Now traffic is still speeding at 45-50 mph in thf 30-35 mph zones, and the skinny shoulders are too dangerous for cyclists and pedestrians who we see a lot of along that corridor. We have this experience a lot with the DOT ignoring common sense solutions on our roads, mostly because of arrogance and nothing else.

Literally weeks after the new wider lanes went in an elderly man was struck and killed near the Lutheran Church while walking along the road. I still wonder if the state had listened to us if that man would have survived.

It’s a fact that if you are a pedestrian or cyclist hit by a car going 40 mph you have a 90% chance of being killed, but the mortality rate drops to 50% only 10 mph slower at 30 mph, and you have only a 10% chance of being killed if hit by a car going 20 mph.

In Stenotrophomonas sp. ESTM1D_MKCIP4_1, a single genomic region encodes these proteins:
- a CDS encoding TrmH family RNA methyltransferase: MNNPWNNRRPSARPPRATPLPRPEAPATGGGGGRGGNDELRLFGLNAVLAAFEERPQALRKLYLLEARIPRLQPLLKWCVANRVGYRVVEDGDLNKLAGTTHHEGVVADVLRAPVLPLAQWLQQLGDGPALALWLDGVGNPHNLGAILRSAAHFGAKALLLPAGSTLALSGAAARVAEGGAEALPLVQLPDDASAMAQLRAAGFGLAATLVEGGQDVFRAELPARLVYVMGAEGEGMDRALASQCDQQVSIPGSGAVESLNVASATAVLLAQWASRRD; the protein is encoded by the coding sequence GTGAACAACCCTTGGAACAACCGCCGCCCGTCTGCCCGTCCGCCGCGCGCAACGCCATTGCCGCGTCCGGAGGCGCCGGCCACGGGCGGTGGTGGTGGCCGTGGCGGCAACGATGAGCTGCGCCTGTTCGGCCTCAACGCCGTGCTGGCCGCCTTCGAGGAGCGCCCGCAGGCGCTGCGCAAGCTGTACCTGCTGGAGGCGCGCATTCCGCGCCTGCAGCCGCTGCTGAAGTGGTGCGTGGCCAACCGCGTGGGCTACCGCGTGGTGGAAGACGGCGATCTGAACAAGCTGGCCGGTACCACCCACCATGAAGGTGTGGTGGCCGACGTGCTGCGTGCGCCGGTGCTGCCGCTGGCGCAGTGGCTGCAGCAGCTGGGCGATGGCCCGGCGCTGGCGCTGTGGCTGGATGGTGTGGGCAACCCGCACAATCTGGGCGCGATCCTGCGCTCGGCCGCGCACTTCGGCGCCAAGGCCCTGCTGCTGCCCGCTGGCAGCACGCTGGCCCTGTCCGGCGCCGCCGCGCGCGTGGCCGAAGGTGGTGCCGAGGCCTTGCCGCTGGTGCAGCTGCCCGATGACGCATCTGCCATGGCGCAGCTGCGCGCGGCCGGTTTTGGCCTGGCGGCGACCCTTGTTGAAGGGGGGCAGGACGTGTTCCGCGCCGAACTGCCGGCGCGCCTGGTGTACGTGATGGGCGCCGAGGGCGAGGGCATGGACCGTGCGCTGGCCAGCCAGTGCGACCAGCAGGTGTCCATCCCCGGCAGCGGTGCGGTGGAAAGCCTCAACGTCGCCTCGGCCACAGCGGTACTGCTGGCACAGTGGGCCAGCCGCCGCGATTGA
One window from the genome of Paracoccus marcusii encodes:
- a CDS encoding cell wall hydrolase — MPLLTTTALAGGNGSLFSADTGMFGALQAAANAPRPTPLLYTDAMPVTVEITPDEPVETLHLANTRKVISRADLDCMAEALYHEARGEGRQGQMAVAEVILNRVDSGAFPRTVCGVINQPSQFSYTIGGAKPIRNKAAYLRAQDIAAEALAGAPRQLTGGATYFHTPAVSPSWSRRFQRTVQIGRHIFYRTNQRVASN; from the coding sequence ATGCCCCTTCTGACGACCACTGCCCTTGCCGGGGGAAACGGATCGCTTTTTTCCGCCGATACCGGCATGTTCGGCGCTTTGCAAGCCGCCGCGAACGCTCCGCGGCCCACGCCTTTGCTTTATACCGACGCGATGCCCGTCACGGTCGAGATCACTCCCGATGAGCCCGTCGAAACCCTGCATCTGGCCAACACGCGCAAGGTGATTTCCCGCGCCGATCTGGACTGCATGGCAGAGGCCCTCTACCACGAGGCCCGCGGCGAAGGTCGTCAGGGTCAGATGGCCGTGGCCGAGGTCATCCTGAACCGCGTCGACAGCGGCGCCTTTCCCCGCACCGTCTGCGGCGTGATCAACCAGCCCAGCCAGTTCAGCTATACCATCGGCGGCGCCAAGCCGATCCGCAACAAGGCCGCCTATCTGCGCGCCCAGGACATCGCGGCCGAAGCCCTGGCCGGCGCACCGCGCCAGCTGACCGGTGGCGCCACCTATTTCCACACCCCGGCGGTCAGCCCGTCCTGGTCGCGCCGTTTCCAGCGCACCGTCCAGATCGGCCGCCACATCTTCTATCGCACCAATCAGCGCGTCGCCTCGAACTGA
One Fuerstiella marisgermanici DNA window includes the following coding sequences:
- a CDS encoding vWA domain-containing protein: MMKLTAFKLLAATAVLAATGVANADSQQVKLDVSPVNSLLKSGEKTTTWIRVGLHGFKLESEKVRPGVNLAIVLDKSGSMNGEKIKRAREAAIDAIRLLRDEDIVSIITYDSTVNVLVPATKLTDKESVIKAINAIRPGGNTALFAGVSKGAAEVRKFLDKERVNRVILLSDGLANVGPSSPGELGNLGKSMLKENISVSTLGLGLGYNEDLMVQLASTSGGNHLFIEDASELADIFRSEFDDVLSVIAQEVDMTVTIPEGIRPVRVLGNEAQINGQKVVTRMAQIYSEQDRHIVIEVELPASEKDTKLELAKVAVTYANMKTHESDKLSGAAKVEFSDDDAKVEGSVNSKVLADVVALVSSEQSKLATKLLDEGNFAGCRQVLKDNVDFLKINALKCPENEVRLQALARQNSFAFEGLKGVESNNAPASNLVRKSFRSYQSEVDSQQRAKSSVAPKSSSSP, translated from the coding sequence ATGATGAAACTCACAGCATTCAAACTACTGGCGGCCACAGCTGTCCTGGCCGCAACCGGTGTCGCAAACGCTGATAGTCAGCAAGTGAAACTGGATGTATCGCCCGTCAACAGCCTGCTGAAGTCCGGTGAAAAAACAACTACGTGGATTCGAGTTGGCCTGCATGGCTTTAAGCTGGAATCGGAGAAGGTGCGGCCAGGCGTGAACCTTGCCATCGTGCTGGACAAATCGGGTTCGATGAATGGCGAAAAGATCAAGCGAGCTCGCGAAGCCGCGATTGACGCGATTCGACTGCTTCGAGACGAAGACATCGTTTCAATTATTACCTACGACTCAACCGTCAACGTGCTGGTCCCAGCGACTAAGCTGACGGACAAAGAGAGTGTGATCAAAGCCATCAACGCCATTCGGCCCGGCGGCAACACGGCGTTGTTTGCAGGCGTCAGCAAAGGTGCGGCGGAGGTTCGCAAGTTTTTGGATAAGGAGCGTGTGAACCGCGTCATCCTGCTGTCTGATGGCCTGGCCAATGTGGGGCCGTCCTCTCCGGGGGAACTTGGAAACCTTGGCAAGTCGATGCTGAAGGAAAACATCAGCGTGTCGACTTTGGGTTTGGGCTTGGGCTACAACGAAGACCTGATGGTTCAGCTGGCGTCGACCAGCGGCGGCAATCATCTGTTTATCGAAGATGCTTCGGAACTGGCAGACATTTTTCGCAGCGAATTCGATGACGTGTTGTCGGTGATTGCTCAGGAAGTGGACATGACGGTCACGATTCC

It makes a huge difference to slow traffic even by 5-10 mph which is what sharrows do, making the street safer for cyclists, pedestrians, and cars since injuries and deaths in cars drop also in accidents at slower speeds.

Since Grumman is a known speedway for folks heading to Cranbury Park, Cranbury School, and points north beyond in Westport, we felt it was a priority for Cranbury residents to help make their neighborhood safer as soon as possible with the traffic calming effects of sharrows.

Donna Smirniotopoulos October 22, 2017 at 10:03 pm

@Bryan Meek, I’ve read mixed reviews on the safety of sharrows for cyclists. Ideally we’d have protected bike lanes, trails and sidewalks. And traffic safety would be enforced for cyclists and cars. I’m not sure how much the city spent on the Fitzgerald Halliday study. But Norwalk seems to have a few expensive studies in the can without having anything that consolidates all the data and conclusions into something that looks like a Master Plan with teeth that informs Planning and Zoning decisions instead of multiple duplicative studies and plans that may or may not compete with each other.

Without enforcement of existing bike lanes, there’s no point adding more.